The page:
Wednesday, 29 March 2017

How Does The Voting System Work for the Scottish Local Elections?

I've had quite a few people ask me in the past couple of weeks about the voting system employed in the upcoming local elections in Scotland.  These elections are held using the Single Transferable Vote system, quite different from the basic First Past The Post system used for Westminster, and the Additional Member System used for Holyrood, so I'm going to briefly explain the system and then answer a few questions I've been asked about it.

In an election using the Single Transferable Vote method, you vote for one or more candidates on the ballot paper by marking numbers one and upwards in the boxes beside each candidate to express your first preference, second preference, third preference and so forth for which candidate(s) you would like to represent you on the council.  There is no requirement to preference all of the candidates - vote for as many or as few as you like - but you must assign a different preference number to each candidate.

As all Scottish council wards have seats for three or four councillors, the party you wish to support most may be fielding more than one candidate.  If you wish to vote for all these candidates, you will need to express preferences for each of them in order (1, 2, 3, etc) - just voting for one of them does not guarantee that your vote will be best used to support that party, and if you try to give a first preference vote to each of them, your ballot will be invalid and will not be counted.

The ballots will be counted by computer, as the transfer process can be quite complicated, and with each council counting a multitude of different wards, counting by hand would take an extremely long time.  At the count, candidates will be elected if the votes counted in favour of them exceed the 'quota'.  The quota in a three-member ward is 25% of the vote, plus one vote (or rounded up to the next largest whole number of votes); and in a four-member ward it is 20% of the vote, plus one vote (or rounded up to the next largest whole number of votes).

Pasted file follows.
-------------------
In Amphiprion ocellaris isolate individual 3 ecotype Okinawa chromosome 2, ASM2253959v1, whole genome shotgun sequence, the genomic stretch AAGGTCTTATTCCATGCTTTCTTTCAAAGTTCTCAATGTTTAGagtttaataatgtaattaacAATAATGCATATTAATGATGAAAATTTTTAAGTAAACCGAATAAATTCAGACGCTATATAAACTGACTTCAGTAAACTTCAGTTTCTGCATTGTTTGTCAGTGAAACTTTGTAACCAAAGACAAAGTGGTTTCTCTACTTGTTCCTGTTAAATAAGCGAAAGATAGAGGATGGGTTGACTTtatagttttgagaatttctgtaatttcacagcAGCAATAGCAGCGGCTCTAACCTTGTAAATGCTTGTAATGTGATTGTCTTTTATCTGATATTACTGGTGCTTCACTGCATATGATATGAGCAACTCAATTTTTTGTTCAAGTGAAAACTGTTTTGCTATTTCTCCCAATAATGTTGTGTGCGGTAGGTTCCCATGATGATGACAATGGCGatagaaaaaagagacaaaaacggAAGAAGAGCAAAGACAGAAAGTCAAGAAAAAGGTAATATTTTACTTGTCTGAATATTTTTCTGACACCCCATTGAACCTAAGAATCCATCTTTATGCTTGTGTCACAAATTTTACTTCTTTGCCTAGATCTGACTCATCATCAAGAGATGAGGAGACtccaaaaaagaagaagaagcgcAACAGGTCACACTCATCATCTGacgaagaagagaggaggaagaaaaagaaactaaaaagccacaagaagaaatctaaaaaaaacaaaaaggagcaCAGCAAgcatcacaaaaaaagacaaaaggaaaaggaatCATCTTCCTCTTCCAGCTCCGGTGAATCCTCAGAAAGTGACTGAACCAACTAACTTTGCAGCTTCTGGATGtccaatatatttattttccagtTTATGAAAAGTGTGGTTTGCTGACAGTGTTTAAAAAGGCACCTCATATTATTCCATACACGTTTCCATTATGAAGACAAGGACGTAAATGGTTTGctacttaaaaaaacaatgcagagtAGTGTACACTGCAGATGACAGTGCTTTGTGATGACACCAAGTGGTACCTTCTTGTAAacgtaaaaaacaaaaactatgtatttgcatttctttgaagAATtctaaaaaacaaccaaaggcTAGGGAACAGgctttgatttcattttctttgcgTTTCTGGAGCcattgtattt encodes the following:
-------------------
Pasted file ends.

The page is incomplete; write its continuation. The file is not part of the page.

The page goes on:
If you want to understand how we arrive at these quotas, consider that in a three-member ward a candidate would have to be beaten by three other candidates in order to not win a seat themselves.  If a candidate has over 25% of the vote share, this is no longer mathematically possible since three other candidates would also have to have over 25% - therefore exceeding a total of 100% of the votes.  Likewise, exceeding 20% of the vote in a four-member ward would make it mathematically impossible to lose, and so this is the quota set in these wards.

At the start of the counting process for each ward, the first preferences on every ballot will be totalled up to give the results for the first round.  If any candidates exceed quota on the first round, they will be deemed elected, and in subsequent rounds their 'surplus' will be transferred onto the next preferences on each ballot.

The surplus is calculated as the candidate's total number of votes, minus the quota.  Each ballot then has a fraction of its value removed that has been used up in electing that candidate, then it is transferred onto other candidates, adding to their totals that reduced value.  For example, if a candidate received 2,000 votes in the first round and the quota was 1,500, the surplus would be 500 which divided amongst the 2,000 ballot papers that would give each ballot a new value of 0.25 votes (500/2,000) when transferred onto the next preference candidate.

If no candidates reach the quota in any round of counting, then the candidate that currently has the fewest number of votes is eliminated, and those ballots are transferred onto the next preferenced candidate.  No value is subtracted from these votes since no candidate has been elected, so if your first preference candidate is eliminated then your whole vote will move onto your next preference.  If the next preferenced candidate is a candidate who has already been eliminated, that preference will be ignored and the vote will be counted towards the next preference who is still in the running.

If at any time a ballot paper is transferred, but no longer has any more valid preferences expressed, it will be moved to the 'non-transferable' pile, and is no longer involved in the process of the count.